CBD lotions are non-intoxicating cannabinoids that are extracted from cannabis plants and they are very popular in the world.
After the legalization of the herb-derived CBD products in the U.S.A by the Farm Bill in 2018, there has been an improvement in the wellness and the health market of CBD lotions. The emergence of these CBD hemp-derived products has allowed many people to seek a therapeutic place lawfully since marijuana remains illegal in different states.
What does CBD Lotion Do?
Nitecka-Buchta et al. (2019) argued that CBD lotions are applied on the skin to relieve pain on the surface of the skin or somewhere a bit deeper in muscle tissue. CBD lotions contain phytocannabinoid CBD in them. According to Baswan et al. (2020), these lotions can be used in reducing pain, and treating skin problems and inflammation but only when they are used typically. CBD lotions may contain some traces of tetrahydrocannabinol (THC) which are not supposed to be more than 0.3% to avoid getting high after taking it unless you overdose on it.
Russo (2011) suggested the use of CBD with THC together because they are believed to work better when they are combined due to the entourage effect. This is because those two compounds boost each other resulting in the best outcome.
Benefits of CBD Lotions
The above study clarified that they help in improving skin conditions such as psoriasis, eczema, and acne.
D’Andre et al. (2021) also established that they help in reducing sharp pain which may be a result of peripheral neuropathy caused by nerve damage.
How to Choose the Best CBD Lotion?
It is always recommended to do research first to determine which CBD lotion is best for you. This should be done to ensure that the product has already been tested and contains the required amount of CBD in it because not all CBD products are created equal so customers should ensure that they are purchasing the quality ones. The best way to ensure that your CBD product manufacturer is reputable is by purchasing those with a certificate of analysis (COA) from a third-party testing lab.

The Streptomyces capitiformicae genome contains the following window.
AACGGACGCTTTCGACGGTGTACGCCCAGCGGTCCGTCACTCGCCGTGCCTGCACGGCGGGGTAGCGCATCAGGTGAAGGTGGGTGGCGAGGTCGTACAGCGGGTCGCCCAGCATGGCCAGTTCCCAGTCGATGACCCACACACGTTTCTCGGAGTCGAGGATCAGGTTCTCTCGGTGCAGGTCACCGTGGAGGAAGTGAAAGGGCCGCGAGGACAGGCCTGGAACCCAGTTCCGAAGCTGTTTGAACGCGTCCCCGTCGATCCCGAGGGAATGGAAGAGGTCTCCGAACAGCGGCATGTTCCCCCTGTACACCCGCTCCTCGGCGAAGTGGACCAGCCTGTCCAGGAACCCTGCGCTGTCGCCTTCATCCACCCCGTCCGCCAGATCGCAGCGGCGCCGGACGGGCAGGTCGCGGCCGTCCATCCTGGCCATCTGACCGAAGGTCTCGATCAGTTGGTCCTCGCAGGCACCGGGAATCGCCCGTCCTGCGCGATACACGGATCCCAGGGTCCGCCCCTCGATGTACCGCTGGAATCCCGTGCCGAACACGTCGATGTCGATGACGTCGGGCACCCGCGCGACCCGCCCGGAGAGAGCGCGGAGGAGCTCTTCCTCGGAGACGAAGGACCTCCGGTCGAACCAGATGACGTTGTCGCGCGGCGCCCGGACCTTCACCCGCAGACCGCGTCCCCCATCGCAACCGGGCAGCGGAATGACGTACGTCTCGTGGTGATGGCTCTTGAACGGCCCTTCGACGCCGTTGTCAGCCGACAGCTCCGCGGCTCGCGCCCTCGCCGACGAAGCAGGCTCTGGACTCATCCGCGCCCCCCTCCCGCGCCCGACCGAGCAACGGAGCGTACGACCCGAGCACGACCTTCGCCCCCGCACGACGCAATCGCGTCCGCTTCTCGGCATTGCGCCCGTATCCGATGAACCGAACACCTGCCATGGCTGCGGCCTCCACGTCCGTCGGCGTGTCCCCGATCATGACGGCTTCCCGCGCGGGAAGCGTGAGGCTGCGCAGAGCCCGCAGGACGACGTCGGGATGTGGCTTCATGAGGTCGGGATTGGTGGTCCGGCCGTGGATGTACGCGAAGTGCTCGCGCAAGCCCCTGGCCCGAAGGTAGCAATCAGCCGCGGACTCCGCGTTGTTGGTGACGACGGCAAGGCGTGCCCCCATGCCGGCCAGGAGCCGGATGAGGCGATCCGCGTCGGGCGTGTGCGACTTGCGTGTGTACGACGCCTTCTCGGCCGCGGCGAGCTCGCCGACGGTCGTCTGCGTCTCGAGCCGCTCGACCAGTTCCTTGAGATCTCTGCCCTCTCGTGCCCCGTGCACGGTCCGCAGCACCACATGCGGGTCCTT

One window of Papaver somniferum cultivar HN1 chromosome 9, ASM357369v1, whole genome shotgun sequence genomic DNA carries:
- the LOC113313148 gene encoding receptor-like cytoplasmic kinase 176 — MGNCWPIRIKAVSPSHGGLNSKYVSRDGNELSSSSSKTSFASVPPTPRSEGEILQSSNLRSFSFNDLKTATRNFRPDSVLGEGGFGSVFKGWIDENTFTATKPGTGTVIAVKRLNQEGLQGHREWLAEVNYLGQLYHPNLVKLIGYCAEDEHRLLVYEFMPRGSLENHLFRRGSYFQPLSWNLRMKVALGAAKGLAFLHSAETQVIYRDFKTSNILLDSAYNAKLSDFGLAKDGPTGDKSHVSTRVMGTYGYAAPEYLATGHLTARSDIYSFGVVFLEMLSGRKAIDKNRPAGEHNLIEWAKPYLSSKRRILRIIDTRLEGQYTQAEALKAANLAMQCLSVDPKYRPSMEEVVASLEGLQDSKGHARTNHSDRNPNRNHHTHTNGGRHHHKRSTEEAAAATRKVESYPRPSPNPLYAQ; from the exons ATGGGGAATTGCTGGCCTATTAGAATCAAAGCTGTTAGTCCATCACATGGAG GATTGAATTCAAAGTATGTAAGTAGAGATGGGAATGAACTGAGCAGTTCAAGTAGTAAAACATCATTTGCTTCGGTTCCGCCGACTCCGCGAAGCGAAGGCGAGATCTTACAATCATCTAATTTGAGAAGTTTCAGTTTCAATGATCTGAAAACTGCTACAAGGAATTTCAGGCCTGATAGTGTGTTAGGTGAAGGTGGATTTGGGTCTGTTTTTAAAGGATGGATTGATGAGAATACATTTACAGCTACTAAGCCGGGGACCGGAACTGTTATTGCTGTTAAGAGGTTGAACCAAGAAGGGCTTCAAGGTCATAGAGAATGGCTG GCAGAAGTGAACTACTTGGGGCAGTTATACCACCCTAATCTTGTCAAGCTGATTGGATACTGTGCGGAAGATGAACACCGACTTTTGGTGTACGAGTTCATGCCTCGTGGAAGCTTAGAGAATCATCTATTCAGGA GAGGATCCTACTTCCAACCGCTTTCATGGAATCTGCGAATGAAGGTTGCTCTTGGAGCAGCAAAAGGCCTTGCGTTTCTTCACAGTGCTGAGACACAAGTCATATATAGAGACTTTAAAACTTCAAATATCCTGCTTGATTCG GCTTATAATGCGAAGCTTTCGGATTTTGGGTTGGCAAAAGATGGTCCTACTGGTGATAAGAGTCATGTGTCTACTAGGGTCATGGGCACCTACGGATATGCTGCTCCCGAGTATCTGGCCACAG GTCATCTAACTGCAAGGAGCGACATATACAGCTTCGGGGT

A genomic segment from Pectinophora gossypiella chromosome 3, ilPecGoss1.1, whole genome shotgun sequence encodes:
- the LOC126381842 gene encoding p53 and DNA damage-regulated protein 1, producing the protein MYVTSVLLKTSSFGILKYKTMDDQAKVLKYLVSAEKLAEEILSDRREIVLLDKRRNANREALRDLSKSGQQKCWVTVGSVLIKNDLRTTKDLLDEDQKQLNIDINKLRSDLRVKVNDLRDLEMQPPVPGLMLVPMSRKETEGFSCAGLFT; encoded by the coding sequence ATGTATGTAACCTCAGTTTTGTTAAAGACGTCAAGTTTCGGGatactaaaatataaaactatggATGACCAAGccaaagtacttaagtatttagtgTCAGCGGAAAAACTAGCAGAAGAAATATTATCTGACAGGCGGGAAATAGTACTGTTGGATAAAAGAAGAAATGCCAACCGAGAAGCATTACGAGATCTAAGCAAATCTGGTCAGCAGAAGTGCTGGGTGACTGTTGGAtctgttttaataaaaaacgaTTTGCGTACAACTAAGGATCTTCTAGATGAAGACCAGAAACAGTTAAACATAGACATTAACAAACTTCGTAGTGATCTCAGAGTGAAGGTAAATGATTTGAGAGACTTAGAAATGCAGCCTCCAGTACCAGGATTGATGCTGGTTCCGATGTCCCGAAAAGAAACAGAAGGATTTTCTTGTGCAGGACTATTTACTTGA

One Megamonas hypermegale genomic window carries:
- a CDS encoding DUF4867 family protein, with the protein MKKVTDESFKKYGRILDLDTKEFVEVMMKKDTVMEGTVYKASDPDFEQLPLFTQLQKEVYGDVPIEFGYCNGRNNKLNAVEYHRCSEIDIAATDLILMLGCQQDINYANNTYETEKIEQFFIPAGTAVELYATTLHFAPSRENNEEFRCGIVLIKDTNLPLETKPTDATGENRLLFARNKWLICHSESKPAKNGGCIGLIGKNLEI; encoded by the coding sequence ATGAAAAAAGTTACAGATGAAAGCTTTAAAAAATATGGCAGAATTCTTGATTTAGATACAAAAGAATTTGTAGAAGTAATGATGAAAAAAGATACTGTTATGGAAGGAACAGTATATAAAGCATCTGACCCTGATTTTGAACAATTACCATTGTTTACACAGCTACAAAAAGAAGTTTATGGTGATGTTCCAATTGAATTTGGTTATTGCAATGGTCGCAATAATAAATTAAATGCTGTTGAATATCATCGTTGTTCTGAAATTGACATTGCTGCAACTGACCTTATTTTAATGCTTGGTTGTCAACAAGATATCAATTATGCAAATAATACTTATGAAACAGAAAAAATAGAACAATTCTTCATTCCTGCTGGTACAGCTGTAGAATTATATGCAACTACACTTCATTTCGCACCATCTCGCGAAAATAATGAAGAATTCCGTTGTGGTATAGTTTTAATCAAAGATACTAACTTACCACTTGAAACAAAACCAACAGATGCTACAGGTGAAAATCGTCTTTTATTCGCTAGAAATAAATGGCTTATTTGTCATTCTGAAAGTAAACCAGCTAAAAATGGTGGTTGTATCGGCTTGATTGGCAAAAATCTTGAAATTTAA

How CBD Lotions are made
CBD lotions can be made at home using Shea butter or coconut oil. Then CBD is infused.
What is a Drug?
A drug is any substance that is used to treat, prevent, diagnose or relieve symptoms of any sickness or abnormal condition. If drugs are abused they can interfere with brain functions leading to abnormal behaviors such as bad moods, feelings, and thoughts and they may lead to addiction. Drugs may affect your way of thinking and your behavior as well so they should be taken in the right way.
How Drugs are made
Different drugs are made from different sources such as; plants, synthetic chemicals, and processed plant products. They are processed by adding some other ingredients such as active and inactive ingredients.
Types of Drugs
There are two types of drugs which are legal and illegal. Legal drugs are allowed but they have restrictions according to the age and the place of use. They include alcohol, khat, caffeine, and nicotine. Illegal drugs, on the other hand, are against the law to possess, use, manufacture or sell them as well. They include drugs like cannabis, cocaine, and heroin.
Do CBD Lotions Show in Drug Tests?
When doing drug tests, Paul et al. (2019) emphasized that CBD lotion will not show up on drug tests but the test will identify the presence of tetrahydrocannabinol (THC). Some CBD products may also contain a little quantity of THC which may make a person fail a drug test. Although CBD products are extracted from herbs, some of them claim to be THC-free but contaminations can occur during the manufacturing process.